Coyle and Quah say new technology is having a significant effect on how the UK economy operates, even though belief in a new economy driven by the latest information and communication technologies has been tainted by the bursting of the dotcom bubble and the Enron fiasco.
"Secretary of state Patricia Hewitt recently said that the Labour Government bought into new economy hype too enthusiastically. She now describes the notion of a weightless economy as 'hot air'. This attitude suggests the Government is going to miss out on the chance to improve Britain's economic performance," Coyle says.
She argues that mounting doubt about the new economy is driven by a misplaced focus solely on productivity. Because technology does not appear to have had a big effect on measured productivity figures, sceptics now say that nothing has changed.
Instead, the debate needs to balance concerns about productivity by examining how consumers, and their use of new technologies, are radically changing the shape of the economy, Coyle says. "Consumer tastes are going to be the real engine of change, as they have been in all previous technological revolutions. It is from the experience of our daily lives that we understand that new technologies are having a profound impact in reshaping our economy and society."
To redress the balance, the report assembles 32 UK-specific indicators to track the wider impact of technology on consumers, business, and the macro-economy. Only by monitoring a wide range of indicators, from the uptake of broadband Internet to levels of expenditure on research and development, will the wider impact of technological change be understood, the authors assert.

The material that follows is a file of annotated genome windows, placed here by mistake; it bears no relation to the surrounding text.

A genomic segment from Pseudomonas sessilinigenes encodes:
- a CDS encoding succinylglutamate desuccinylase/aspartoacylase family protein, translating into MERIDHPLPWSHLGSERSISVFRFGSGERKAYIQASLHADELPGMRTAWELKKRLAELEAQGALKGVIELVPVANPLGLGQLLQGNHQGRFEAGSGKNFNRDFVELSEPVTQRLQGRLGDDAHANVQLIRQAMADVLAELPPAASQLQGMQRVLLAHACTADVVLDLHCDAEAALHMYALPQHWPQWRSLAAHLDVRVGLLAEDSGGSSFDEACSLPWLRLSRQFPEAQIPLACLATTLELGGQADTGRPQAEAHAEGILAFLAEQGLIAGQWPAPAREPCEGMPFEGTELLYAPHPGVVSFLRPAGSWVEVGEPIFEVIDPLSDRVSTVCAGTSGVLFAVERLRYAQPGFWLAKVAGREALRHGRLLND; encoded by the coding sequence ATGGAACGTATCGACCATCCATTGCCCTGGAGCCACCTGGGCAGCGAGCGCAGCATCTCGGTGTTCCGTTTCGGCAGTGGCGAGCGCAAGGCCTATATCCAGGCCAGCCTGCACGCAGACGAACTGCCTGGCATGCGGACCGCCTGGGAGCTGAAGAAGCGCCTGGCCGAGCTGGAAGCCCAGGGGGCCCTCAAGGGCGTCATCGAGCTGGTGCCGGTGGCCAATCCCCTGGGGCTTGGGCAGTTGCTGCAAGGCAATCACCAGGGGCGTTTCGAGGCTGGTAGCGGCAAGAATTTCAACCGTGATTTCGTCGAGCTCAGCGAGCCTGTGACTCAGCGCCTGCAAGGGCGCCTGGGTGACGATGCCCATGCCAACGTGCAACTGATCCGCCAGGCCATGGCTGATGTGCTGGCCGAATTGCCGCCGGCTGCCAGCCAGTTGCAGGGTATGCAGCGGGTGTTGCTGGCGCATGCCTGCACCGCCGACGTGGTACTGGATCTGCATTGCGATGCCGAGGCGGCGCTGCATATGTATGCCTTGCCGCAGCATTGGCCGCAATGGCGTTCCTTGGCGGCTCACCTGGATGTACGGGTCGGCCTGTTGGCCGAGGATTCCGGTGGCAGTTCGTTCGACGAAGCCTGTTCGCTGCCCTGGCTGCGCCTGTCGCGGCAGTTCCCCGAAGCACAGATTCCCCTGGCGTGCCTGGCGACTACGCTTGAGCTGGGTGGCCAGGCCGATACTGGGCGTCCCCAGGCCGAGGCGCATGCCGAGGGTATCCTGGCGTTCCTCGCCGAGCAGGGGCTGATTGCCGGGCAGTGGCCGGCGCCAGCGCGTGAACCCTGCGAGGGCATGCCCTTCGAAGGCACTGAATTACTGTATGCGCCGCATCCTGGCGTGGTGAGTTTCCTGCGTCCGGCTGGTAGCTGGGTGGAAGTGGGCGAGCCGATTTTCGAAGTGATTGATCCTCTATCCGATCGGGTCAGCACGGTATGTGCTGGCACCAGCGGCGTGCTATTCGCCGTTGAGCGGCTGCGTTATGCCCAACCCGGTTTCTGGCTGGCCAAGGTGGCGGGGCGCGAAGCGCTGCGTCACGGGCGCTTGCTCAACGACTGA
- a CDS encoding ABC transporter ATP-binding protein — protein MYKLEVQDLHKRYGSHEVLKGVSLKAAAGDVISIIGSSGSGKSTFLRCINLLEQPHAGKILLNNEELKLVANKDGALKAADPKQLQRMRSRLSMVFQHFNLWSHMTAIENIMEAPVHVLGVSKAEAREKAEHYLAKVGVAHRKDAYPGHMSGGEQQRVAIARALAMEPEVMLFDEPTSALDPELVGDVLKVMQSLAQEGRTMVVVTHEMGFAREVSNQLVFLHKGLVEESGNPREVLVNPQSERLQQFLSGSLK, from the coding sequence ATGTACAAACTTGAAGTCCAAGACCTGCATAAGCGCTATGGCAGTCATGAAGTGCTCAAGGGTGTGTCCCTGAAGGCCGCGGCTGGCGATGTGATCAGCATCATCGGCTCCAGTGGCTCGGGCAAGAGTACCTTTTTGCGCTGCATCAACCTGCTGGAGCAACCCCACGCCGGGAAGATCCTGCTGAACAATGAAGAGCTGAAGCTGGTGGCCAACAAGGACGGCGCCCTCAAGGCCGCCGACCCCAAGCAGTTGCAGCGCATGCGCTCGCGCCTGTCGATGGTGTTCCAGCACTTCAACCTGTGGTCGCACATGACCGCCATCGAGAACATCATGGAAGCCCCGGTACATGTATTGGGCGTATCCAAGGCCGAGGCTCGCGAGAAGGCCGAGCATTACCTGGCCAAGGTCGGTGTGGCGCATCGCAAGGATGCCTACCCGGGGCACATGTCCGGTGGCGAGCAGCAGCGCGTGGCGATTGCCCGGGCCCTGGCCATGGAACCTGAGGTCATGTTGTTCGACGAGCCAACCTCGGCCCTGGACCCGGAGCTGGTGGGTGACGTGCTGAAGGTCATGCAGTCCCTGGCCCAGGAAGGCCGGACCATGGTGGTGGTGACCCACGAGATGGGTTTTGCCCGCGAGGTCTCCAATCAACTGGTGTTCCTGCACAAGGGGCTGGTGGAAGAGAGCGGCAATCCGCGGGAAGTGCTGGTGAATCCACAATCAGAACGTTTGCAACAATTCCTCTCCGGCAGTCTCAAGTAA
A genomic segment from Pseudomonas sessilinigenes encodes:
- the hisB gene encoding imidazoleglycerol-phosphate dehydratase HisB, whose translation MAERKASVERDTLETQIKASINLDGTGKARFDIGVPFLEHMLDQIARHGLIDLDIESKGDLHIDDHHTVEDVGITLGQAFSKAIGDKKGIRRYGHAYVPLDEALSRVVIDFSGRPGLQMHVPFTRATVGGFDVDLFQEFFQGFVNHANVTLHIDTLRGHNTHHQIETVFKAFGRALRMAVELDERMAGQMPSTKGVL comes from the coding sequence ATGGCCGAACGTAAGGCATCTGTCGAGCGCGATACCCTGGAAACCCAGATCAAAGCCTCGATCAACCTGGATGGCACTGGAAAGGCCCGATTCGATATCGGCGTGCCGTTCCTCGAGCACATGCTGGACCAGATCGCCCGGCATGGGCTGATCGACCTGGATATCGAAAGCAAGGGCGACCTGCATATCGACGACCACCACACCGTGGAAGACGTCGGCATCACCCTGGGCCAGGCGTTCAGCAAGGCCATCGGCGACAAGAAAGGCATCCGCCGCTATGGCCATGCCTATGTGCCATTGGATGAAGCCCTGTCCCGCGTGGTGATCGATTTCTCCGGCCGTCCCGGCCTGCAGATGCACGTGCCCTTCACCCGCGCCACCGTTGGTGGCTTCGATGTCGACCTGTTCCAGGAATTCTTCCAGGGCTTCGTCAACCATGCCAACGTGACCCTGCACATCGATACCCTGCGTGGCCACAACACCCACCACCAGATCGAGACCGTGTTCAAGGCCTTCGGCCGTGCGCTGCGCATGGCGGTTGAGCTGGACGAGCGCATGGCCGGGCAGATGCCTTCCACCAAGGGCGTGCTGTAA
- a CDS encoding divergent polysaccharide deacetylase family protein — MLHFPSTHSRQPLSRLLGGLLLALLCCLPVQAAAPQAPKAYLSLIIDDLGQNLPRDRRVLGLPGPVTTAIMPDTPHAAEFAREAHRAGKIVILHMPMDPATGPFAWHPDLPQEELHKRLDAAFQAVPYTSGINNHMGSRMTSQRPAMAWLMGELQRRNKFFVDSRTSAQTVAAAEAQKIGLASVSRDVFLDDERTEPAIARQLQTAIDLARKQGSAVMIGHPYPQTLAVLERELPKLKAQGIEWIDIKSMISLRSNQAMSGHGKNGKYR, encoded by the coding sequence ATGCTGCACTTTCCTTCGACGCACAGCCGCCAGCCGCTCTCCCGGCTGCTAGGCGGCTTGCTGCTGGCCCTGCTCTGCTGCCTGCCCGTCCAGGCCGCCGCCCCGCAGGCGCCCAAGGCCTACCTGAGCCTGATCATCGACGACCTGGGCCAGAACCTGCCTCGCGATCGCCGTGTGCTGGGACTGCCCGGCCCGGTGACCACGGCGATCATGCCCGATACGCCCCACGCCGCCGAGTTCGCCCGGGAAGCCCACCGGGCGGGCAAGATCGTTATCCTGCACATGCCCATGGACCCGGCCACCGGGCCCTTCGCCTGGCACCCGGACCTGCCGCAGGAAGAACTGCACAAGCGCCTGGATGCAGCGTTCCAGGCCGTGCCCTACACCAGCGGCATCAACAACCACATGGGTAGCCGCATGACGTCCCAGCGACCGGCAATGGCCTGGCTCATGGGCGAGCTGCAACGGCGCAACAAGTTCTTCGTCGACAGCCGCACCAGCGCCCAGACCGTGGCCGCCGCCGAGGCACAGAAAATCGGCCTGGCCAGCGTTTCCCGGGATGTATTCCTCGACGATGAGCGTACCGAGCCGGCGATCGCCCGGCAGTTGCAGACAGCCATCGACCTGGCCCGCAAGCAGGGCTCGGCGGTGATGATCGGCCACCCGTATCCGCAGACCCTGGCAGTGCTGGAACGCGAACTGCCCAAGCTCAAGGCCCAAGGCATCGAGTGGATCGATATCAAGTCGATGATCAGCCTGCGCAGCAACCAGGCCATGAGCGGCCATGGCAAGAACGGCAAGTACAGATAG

They make comparisons with other general purpose technologies, such as electricity, to show that the effects of such changes are gradual and dispersed widely. The real transformation requires organisations to restructure around the new possibilities.
Evidence is mixed on whether high levels of investment in technology have changed the structure of UK economy. High levels of investment in information and communications technology have not yet been reflected in productivity figures. The report argues that this is consistent with what we know about the impact of technology as it diffuses through economic activity: that it takes time to take effect, is difficult to measure, and requires widespread consumer use to have full impact.
Using the US as an example, Coyle and Quah show that although US investment in computer hardware has been high since the 1970s, it was only when more users became adept at technology and when Internet dissemination brought online hundreds of millions of users that productivity skyrocketed. "It is not the production side that is crucial: it is the consumption side," they say.
The report also shows how the current crop of new technologies - notably faster information processing combined with the Internet - have all the characteristics of the type of general purpose technology which will, in time, reorganise the way the UK economy operates. Studies of electrification show that it took new buildings, single storey and laid out in modules, to capture the productivity improvements it promised. Once factory buildings started to change, it became possible for management innovators to think about the layout of the production line, paving the way for mass assembly.
"The full social and economic ramifications of electrification, a technology dating back to the 1850s, were played out in the mass production era that reached its apogee in the mid-20th century," says Coyle.